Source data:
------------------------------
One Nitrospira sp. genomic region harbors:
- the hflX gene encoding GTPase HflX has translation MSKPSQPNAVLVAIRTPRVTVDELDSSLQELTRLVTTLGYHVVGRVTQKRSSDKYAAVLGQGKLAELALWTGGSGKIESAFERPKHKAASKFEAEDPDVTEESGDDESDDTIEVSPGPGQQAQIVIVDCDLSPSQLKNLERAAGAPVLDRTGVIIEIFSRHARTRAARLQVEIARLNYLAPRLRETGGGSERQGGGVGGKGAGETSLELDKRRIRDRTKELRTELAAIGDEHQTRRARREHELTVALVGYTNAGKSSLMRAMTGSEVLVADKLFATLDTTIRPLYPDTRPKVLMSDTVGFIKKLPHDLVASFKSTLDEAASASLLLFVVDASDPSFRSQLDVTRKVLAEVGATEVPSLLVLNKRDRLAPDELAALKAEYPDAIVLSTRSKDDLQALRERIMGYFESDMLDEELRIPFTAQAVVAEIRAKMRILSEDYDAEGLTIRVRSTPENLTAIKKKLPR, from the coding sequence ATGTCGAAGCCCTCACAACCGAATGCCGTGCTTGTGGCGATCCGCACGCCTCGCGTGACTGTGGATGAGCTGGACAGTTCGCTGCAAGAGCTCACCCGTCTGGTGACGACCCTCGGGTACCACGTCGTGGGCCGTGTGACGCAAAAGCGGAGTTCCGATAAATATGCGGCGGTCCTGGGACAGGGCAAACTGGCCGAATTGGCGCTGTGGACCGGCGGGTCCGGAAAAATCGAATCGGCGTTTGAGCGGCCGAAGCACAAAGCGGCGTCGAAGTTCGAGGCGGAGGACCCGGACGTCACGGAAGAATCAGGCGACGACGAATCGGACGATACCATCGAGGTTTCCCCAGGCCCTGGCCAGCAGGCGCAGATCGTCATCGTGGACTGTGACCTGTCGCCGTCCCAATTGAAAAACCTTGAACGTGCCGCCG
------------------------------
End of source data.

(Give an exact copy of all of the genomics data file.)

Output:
One Nitrospira sp. genomic region harbors:
- the hflX gene encoding GTPase HflX has translation MSKPSQPNAVLVAIRTPRVTVDELDSSLQELTRLVTTLGYHVVGRVTQKRSSDKYAAVLGQGKLAELALWTGGSGKIESAFERPKHKAASKFEAEDPDVTEESGDDESDDTIEVSPGPGQQAQIVIVDCDLSPSQLKNLERAAGAPVLDRTGVIIEIFSRHARTRAARLQVEIARLNYLAPRLRETGGGSERQGGGVGGKGAGETSLELDKRRIRDRTKELRTELAAIGDEHQTRRARREHELTVALVGYTNAGKSSLMRAMTGSEVLVADKLFATLDTTIRPLYPDTRPKVLMSDTVGFIKKLPHDLVASFKSTLDEAASASLLLFVVDASDPSFRSQLDVTRKVLAEVGATEVPSLLVLNKRDRLAPDELAALKAEYPDAIVLSTRSKDDLQALRERIMGYFESDMLDEELRIPFTAQAVVAEIRAKMRILSEDYDAEGLTIRVRSTPENLTAIKKKLPR, from the coding sequence ATGTCGAAGCCCTCACAACCGAATGCCGTGCTTGTGGCGATCCGCACGCCTCGCGTGACTGTGGATGAGCTGGACAGTTCGCTGCAAGAGCTCACCCGTCTGGTGACGACCCTCGGGTACCACGTCGTGGGCCGTGTGACGCAAAAGCGGAGTTCCGATAAATATGCGGCGGTCCTGGGACAGGGCAAACTGGCCGAATTGGCGCTGTGGACCGGCGGGTCCGGAAAAATCGAATCGGCGTTTGAGCGGCCGAAGCACAAAGCGGCGTCGAAGTTCGAGGCGGAGGACCCGGACGTCACGGAAGAATCAGGCGACGACGAATCGGACGATACCATCGAGGTTTCCCCAGGCCCTGGCCAGCAGGCGCAGATCGTCATCGTGGACTGTGACCTGTCGCCGTCCCAATTGAAAAACCTTGAACGTGCCGCCG